12 to Watch: Mark Rosenthal

Jan 30, 2006  •  Post A Comment

Advertising giant Interpublic Group of Cos. is expected to make changes in its $20 billion-plus media buying operations, and former MTV Networks executive Mark Rosenthal is the guy calling the shots.

Interpublic has been struggling financially and lost a number of media clients, including General Motors and the automotive giant’s $1.6 billion in TV ad spending last year. Its media buying structure-with Magna Global handling the negotiating for its big agencies, Universal McCann and Initiative-has also been questioned.

Some media executives expect something big to happen at Interpublic soon, and Mr. Rosenthal, chairman and CEO of Interpublic Media, has said he has lots of plans down the road.

Earlier this month Mr. Rosenthal hired Terri Santisi as chief financial officer of Interpublic Media. Ms. Santisi previously was with KPMG’s Media and Entertainment practice.

“We’re not going to build a huge infrastructure at Interpublic Media, but we’ll build the right infrastructure to maximize the benefits of the great brands that we have,” Mr. Rosenthal said.

While hinting that announcements in areas such as consumer insights and media measurement are coming, he said the basic structure of Interpublic Media is unlikely to change. “Initiative and Universal will remain totally independent of one another and we remain strongly committed to supporting Magna’s strength as our aggregated negotiating unit domestically and around the world,” he said.

Each agency will shift from being a media service organization to a marketing solutions organization, he said. Universal McCann has new leadership in President Nick Brien, recruited from Starcom MediaVest Group, where he was president of ARC Worldwide. Universal has been separated financially from ad agency McCann World Group, which means Universal McCann now has its own profit-and-loss statement. “It will be provided with the resources, capabilities and personnel that it needs to compete most effectively and super-serve our clients,” Mr. Rosenthal said.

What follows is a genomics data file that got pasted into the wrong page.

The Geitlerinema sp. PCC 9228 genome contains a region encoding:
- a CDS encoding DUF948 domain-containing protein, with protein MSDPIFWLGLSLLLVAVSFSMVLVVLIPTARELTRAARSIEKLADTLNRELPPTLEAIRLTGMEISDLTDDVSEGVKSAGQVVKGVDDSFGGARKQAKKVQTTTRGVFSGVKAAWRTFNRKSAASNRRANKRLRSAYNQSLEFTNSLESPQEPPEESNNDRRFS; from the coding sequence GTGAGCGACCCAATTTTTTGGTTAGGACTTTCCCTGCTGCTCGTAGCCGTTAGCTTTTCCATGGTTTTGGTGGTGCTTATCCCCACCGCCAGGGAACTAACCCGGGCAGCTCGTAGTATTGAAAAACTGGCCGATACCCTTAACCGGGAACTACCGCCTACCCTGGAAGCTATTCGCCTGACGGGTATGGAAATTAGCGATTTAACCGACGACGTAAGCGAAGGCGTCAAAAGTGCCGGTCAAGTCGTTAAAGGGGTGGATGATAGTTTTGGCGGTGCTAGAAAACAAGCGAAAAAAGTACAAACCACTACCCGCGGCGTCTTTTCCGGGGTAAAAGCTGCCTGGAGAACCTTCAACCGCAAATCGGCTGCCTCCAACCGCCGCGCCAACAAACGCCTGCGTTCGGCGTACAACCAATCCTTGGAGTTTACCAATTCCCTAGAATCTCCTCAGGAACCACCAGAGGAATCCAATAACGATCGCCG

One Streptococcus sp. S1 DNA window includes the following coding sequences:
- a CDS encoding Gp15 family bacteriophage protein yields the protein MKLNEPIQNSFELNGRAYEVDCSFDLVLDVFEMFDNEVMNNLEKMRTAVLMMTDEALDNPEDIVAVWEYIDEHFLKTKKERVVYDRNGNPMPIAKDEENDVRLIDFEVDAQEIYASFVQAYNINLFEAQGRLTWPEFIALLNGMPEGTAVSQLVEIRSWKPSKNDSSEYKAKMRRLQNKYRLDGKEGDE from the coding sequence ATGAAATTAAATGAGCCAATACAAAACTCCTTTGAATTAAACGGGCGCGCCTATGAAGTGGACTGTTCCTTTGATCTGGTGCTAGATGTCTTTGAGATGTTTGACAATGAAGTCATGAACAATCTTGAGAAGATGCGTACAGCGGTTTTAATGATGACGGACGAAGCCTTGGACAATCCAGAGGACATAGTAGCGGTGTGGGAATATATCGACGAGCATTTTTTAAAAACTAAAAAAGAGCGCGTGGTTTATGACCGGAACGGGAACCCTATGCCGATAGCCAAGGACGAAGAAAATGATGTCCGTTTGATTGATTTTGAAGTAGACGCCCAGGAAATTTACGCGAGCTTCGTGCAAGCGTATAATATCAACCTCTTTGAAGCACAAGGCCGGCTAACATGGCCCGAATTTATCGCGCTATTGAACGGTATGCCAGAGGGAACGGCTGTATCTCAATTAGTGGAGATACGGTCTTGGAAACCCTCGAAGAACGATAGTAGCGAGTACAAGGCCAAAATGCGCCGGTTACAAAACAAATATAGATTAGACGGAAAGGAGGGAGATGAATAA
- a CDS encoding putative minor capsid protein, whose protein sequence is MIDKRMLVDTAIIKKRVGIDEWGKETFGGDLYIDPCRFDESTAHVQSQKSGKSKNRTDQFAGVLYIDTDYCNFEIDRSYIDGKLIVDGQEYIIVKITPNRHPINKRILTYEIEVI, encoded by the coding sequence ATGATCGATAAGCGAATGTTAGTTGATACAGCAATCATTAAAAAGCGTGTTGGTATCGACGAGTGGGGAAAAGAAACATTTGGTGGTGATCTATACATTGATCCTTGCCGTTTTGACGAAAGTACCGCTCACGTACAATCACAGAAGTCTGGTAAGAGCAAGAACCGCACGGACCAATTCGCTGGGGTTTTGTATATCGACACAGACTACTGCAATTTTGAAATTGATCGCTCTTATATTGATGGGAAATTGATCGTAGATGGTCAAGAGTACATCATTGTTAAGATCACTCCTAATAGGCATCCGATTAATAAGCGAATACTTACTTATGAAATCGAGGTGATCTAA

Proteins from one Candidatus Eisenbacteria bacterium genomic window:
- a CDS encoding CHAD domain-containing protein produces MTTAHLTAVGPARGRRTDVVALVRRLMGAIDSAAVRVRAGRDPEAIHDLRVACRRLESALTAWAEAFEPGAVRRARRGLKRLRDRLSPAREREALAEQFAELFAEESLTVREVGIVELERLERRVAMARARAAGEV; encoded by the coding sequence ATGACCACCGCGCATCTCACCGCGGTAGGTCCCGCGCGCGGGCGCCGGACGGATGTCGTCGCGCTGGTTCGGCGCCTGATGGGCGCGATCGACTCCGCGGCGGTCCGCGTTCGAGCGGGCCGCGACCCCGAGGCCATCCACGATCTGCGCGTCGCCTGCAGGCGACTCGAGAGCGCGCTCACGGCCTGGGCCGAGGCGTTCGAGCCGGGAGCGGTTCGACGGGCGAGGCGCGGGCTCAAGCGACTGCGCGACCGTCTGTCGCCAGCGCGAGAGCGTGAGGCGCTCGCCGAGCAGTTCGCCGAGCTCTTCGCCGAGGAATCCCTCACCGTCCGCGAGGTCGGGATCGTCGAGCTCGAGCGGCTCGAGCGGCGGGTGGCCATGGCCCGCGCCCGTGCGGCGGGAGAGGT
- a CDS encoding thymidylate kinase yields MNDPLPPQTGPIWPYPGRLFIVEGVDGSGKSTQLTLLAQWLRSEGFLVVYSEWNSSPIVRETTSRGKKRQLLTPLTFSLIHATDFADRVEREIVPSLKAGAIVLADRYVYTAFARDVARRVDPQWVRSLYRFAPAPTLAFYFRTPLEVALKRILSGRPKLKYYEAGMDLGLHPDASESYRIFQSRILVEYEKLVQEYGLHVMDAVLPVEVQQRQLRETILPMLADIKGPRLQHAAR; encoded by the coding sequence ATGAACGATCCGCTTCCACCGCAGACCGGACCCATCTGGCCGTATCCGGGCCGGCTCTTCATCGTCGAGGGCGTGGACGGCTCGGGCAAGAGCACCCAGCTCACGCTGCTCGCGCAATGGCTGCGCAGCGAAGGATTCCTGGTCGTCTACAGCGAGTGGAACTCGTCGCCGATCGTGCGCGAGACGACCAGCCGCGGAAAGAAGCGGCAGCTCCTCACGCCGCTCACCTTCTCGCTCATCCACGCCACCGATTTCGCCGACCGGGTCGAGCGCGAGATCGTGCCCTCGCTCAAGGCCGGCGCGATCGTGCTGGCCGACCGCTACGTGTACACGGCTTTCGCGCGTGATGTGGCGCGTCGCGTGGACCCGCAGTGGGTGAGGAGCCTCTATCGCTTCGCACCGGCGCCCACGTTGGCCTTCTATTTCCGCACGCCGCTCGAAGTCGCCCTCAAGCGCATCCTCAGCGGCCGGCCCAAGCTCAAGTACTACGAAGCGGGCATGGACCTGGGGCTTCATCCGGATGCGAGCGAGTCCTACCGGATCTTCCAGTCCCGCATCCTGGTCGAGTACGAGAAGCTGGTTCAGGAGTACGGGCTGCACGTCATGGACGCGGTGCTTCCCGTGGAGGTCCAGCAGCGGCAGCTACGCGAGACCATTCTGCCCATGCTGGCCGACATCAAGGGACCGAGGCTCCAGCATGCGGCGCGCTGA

Mr. Rosenthal said Universal McCann and Initiative each need to be extremely well established brands. “What they stand for has to be strategic thought leadership and marketing solutions as opposed to simply media buying and planning services,” he said.

He disagrees with critics who see Magna as potentially creating another bureaucratic layer in the buying process. “If anything, Magna was an underutilized asset of Interpublic, and that will change,” he said.

And while Magna was created to gain clout in Interpublic’s negotiations for volume discounts with growing media outlets, “You want to buy well, but it’s not about buying cheaply only anymore,” he said. “It’s about buying smartly and it’s about buying a number of different options smartly and creating the right ad mixture for the client.”

To do that, Interpublic will have to get in front of the changes in media, with emphasis on the shift to digital.

“It’s not that television is unimportant. Television is incredibly important. But traditional television-broadcast and cable-has hundreds of new brothers, sisters and cousins,” Mr. Rosenthal said.

As a media agency, he said, “We have to be the principal navigator for them through a sea of infinite media options. So we have to be as understanding about what’s going on with Google, Yahoo and MySpace as we are in understanding what’s going on with NBC and ABC and CBS.”

At A Glance

Title: Chairman and CEO, Interpublic Media

How long in current position: Since June 2005

Year of birth: 1952

Place of birth: Pittsburgh

What to watch for: Big changes in one of the world’s biggest media buying companies.

Who knew? Mr. Rosenthal said, “I always wanted to be a jazz pianist, which would be very, very difficult because I don’t know how to play the piano.”